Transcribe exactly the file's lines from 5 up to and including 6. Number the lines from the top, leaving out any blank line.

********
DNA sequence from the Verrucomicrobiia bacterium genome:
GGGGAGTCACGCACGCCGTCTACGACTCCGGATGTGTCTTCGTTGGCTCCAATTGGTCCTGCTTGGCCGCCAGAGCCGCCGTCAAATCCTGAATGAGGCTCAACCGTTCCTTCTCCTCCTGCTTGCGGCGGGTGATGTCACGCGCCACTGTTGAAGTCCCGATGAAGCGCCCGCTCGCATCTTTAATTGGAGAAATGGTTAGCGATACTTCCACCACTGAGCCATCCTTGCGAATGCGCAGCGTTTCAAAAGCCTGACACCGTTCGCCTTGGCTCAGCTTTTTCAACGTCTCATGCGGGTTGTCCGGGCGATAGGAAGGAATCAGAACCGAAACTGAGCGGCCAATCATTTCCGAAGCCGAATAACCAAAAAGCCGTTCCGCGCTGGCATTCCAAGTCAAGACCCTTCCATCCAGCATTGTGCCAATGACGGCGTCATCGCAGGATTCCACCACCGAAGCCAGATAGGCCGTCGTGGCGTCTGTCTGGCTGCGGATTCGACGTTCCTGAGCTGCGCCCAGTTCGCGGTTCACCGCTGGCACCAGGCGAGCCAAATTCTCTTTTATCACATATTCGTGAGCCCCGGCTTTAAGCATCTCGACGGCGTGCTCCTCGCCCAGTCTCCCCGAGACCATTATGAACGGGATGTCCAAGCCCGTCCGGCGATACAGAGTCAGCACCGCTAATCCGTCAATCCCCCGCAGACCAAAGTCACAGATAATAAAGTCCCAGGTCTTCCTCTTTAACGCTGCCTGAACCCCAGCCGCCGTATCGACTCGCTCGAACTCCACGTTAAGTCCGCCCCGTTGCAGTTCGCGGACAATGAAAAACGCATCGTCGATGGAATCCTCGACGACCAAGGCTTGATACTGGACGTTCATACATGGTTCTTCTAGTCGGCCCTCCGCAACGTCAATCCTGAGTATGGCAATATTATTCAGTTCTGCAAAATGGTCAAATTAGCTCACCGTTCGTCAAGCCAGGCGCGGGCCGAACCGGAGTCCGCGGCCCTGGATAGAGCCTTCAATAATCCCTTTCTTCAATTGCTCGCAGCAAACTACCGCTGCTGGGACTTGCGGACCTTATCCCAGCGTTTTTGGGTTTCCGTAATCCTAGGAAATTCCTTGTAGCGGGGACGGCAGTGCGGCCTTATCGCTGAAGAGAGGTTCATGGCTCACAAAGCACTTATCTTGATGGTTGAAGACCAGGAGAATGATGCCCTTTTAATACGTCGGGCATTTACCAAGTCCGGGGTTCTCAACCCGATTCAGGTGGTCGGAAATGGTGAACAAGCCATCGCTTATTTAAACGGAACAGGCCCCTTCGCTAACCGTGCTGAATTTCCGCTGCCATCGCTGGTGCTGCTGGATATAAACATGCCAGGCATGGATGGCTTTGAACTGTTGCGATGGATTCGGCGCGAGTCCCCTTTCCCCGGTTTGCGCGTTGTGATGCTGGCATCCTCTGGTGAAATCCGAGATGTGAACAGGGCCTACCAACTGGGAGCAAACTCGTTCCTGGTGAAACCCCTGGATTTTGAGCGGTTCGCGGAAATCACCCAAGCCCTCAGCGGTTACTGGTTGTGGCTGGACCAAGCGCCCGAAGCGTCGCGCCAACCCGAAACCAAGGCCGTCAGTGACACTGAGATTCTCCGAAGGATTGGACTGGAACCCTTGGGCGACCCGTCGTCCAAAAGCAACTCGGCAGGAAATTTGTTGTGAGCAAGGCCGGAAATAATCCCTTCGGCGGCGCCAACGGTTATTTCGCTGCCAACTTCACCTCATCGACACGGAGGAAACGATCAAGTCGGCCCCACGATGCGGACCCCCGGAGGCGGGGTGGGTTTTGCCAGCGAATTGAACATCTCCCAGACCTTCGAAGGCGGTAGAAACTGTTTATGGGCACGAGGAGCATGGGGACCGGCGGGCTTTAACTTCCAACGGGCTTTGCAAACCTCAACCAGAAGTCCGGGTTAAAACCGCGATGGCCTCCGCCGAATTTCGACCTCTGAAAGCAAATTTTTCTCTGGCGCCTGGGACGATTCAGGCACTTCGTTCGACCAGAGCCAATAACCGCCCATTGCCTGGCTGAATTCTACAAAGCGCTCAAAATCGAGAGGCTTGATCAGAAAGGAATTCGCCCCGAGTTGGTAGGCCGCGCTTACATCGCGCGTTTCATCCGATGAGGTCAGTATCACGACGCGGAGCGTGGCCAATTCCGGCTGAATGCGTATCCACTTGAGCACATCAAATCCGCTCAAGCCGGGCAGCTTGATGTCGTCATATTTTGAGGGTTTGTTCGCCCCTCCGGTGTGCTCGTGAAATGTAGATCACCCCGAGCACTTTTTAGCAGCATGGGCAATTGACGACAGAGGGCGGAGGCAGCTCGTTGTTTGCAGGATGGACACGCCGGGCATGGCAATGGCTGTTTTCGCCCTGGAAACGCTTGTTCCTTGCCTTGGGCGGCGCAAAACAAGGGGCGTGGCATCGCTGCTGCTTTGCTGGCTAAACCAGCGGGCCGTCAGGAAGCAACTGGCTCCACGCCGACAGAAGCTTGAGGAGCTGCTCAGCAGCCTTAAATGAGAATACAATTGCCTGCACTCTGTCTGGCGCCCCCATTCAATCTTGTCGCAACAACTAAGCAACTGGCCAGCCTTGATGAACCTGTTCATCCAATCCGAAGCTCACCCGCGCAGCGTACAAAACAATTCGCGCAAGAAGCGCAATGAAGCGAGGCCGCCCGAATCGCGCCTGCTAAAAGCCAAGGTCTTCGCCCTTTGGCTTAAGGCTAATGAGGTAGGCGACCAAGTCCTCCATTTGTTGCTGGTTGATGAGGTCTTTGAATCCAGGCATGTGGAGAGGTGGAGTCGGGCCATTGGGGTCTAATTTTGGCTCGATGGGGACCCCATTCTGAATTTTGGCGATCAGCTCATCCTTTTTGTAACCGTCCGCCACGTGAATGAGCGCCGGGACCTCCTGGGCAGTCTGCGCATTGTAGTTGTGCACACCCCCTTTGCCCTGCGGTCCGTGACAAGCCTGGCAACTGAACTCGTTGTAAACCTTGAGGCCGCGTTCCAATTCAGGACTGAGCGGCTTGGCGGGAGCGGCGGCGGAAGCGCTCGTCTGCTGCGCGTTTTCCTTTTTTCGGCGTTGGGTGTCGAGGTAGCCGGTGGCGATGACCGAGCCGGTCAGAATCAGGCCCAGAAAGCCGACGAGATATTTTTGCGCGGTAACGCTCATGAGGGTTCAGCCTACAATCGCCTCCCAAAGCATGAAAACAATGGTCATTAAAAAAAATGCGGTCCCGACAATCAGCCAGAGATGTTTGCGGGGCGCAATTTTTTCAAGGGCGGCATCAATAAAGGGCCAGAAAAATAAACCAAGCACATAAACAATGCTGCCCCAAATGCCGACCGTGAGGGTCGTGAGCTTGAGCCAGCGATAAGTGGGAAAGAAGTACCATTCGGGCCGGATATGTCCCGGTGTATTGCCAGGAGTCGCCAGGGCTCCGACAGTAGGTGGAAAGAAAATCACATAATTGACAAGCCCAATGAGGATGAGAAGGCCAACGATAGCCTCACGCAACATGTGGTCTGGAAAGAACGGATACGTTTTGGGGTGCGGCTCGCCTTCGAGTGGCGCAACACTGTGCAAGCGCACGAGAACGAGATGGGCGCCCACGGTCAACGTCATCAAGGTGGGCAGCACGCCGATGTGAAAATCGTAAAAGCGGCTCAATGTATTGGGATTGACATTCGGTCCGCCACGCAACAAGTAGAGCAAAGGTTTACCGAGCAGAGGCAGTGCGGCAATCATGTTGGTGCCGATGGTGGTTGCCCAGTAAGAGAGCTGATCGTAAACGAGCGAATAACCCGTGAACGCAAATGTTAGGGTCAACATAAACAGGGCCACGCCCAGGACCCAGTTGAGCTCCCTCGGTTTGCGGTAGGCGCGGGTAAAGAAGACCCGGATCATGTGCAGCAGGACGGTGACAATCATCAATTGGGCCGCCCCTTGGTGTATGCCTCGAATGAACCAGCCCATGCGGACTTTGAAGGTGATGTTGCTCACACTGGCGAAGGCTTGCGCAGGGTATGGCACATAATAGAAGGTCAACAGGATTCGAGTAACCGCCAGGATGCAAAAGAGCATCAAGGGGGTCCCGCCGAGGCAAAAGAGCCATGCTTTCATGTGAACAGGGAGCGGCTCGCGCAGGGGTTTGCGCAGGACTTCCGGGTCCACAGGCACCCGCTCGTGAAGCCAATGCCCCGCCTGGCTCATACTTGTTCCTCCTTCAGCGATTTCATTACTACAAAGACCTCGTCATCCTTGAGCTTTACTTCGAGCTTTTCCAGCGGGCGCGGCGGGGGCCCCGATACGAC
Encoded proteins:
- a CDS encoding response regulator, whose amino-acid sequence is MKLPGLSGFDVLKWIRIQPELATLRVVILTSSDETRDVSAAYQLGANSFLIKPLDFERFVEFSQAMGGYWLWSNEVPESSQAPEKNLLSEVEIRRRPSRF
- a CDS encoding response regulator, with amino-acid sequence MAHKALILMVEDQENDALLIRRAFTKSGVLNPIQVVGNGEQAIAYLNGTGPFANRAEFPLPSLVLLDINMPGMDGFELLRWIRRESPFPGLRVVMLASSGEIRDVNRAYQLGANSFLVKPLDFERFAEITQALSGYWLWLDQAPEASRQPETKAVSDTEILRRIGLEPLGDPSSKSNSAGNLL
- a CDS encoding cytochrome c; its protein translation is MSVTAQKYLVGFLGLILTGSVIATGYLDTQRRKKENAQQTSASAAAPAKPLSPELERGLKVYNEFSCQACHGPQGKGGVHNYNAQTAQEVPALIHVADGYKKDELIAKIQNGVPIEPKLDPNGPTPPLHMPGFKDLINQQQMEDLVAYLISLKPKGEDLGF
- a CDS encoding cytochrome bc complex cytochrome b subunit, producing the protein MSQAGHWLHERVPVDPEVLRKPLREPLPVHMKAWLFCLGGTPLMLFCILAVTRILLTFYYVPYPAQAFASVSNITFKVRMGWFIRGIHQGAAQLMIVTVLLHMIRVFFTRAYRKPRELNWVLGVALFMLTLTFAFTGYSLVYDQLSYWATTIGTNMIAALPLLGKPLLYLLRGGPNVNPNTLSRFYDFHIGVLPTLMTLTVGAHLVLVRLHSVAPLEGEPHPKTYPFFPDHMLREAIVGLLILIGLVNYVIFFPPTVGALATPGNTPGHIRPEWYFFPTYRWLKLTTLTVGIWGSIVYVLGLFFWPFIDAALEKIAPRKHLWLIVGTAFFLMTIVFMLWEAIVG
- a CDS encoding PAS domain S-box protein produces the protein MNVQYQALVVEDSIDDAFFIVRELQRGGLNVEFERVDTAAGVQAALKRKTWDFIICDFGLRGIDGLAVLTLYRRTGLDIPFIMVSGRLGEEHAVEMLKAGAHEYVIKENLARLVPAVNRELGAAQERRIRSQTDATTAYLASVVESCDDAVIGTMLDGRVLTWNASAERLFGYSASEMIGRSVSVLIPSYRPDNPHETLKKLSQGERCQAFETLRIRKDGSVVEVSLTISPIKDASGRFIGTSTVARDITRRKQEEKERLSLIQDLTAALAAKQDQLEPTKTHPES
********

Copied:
- a CDS encoding response regulator, with amino-acid sequence MAHKALILMVEDQENDALLIRRAFTKSGVLNPIQVVGNGEQAIAYLNGTGPFANRAEFPLPSLVLLDINMPGMDGFELLRWIRRESPFPGLRVVMLASSGEIRDVNRAYQLGANSFLVKPLDFERFAEITQALSGYWLWLDQAPEASRQPETKAVSDTEILRRIGLEPLGDPSSKSNSAGNLL
- a CDS encoding cytochrome c; its protein translation is MSVTAQKYLVGFLGLILTGSVIATGYLDTQRRKKENAQQTSASAAAPAKPLSPELERGLKVYNEFSCQACHGPQGKGGVHNYNAQTAQEVPALIHVADGYKKDELIAKIQNGVPIEPKLDPNGPTPPLHMPGFKDLINQQQMEDLVAYLISLKPKGEDLGF